4. Ensure consistent and reliable application performance

Picture this: You walk into Williams Sonoma with your gift checklist. The clerk enters your name on his/her tablet, and instantly knows your entire purchase history at the store and offers suggestions based on purchases by other customers. Consistent and reliable application performance power personalized experiences such as the scenario above, says Belmar. “With all the network traffic that these in-store wireless technologies are generating, it’s important they don’t interfere with the bandwidth required by other priority applications, such as those on the POS which require constant up-time,” he explains. “CIOs need to explore what they need to build out that’s missing from the store to support a new application — I see that step being skipped; there are a lot of assumptions where a test is done and they assume it will work at all stores.”

5. Support an open ecosystem

Many traditional retailers struggle to integrate digital and physical elements because of silos in the IT infrastructure, says Shelley Kohan, VP of retail consulting at RetailNext: “Today’s retailers need to understand the importance of an open ecosystem in the retail landscape,” she explains. CIOs can work diligently to create an infrastructure in the back of the house that supports this integrated solution across all touchpoints of the business. “Those retailers that really create this partner ecosystem and shared intelligence will leapfrog ahead of retailers that may not be employing some of those strategies,” she says.

Agility, adaptability and innovation

Overall, the CIO can help the company future-proof by being highly adaptable and agile and by delivering projects quickly for the business, says Sheldon. “It’s a fast-paced, dynamic environment, so obsessing about the needs of the business while also being responsible for opening the eyes of the business, especially as it relates to being too early regarding new technologies, is essential.”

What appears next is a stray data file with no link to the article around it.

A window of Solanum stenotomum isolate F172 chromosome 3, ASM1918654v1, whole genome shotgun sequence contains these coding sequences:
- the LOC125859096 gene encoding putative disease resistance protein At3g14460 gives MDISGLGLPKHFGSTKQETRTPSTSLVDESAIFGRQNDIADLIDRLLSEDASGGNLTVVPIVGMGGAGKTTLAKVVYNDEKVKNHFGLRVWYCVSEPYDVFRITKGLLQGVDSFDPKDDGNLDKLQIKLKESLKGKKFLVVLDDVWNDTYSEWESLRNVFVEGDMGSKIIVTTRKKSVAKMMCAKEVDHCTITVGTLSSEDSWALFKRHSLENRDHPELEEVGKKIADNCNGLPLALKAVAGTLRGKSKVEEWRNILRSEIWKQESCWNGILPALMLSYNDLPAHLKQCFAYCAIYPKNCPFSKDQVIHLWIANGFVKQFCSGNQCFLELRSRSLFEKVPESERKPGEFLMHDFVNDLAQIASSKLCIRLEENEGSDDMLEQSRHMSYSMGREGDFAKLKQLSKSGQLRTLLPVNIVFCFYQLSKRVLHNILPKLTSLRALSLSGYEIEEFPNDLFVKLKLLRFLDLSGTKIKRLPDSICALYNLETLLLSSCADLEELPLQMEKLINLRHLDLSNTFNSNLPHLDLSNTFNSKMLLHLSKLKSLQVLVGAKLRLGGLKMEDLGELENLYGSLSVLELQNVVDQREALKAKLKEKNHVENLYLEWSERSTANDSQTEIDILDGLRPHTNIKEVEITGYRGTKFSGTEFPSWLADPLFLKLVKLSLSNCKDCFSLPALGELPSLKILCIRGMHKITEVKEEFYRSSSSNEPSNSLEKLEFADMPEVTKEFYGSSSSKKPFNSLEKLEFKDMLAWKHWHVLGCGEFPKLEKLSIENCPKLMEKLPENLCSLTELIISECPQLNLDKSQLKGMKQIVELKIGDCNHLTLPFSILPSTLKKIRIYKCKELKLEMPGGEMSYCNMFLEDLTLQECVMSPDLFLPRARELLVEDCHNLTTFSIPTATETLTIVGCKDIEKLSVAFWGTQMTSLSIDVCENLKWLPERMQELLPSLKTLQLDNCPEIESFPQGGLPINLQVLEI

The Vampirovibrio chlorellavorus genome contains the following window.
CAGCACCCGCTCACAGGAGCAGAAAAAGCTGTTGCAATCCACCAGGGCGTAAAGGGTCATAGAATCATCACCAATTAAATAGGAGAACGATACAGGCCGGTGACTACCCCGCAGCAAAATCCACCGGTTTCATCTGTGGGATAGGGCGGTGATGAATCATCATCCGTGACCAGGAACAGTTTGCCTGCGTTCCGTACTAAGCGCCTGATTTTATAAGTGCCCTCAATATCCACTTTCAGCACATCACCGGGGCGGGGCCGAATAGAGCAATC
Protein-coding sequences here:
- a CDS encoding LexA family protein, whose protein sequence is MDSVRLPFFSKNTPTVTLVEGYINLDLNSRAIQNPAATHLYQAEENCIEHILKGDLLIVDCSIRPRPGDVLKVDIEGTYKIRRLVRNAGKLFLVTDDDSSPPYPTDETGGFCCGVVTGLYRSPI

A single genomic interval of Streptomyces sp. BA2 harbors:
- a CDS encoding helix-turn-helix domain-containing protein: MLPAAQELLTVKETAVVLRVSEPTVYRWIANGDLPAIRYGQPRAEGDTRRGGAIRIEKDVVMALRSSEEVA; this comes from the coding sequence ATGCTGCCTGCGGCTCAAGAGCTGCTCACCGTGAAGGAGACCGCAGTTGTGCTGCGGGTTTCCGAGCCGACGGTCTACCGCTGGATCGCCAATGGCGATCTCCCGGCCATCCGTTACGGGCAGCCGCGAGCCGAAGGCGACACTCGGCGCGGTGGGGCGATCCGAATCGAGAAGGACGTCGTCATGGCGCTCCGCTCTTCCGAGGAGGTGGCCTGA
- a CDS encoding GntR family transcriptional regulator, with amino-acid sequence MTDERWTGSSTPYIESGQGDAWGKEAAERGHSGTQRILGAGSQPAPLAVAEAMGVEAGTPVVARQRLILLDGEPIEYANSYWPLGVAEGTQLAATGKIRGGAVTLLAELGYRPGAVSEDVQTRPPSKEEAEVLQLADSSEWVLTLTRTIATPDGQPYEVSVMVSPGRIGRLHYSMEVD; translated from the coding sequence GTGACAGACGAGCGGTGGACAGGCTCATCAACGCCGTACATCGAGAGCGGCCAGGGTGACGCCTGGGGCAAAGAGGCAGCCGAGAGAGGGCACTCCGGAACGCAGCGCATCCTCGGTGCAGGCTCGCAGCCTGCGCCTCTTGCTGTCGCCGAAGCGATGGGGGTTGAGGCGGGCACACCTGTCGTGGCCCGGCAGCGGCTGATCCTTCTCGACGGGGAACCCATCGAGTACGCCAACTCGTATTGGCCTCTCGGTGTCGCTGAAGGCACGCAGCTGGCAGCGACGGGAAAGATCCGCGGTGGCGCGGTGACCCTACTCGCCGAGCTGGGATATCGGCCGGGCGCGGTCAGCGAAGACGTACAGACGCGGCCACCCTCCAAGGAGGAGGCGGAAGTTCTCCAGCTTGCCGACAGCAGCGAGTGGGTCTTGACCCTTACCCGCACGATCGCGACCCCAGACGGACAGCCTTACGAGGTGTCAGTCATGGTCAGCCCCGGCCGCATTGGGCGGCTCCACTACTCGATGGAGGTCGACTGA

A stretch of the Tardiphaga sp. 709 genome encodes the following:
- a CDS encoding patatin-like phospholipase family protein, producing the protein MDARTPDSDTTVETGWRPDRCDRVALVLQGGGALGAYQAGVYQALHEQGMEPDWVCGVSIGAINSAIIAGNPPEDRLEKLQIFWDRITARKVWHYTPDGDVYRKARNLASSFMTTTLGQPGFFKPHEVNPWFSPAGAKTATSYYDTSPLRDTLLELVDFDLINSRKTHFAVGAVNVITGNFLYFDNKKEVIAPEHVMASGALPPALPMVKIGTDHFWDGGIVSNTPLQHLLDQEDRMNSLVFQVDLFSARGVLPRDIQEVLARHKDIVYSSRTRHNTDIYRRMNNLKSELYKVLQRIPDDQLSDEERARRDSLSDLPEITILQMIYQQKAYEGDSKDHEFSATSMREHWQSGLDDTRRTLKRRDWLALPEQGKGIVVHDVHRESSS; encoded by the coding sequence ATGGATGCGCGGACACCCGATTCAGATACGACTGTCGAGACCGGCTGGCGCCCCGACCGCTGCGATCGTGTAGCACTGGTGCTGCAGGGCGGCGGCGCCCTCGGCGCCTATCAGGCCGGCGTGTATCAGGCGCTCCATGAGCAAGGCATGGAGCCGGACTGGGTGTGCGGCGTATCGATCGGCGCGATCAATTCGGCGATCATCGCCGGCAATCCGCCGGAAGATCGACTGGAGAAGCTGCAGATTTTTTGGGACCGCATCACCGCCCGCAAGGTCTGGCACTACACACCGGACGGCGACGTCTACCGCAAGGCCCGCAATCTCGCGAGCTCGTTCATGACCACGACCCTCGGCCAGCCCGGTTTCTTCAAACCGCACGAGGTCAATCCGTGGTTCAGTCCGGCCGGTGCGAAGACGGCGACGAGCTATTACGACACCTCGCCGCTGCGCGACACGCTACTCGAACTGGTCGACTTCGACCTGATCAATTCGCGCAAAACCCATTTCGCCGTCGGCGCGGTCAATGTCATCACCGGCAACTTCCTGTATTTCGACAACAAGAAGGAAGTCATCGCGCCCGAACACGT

The CIO must also ensure that the IT organization can continuously deliver innovation to the business, adds Thomas. “Speed of innovation isn’t just a catchphrase, it is the key to competing successfully — particularly in an environment where change is occurring so rapidly,” he says. “The business is looking for you to deliver fast and then support the need to learn, adjust and refine the solution in near real time. That’s a tall order for many CIOs that are dealing with legacy systems and spend 80 percent or more of their budget on just keeping the lights on.”

On the plus side, the CIO position has been significantly elevated over the past few years, so he or she has a voice at the table, says RetailNext’s Cohan. “A lot of that is because the importance of enabling technologies has become significantly more important in the retail landscape, whether it is mobile payments, social media, analytics or automation.”

The CIOs who will survive and thrive and take their companies to the next level, are those who garner the absolute support of the business, says Sheldon: “The CIO needs to be willing to embrace new ideas, including working with cloud vendors and SaaS-based solutions, but also can prove that their organization can be agile and deliver projects very quickly, on time and on budget and work collaboratively with the business.”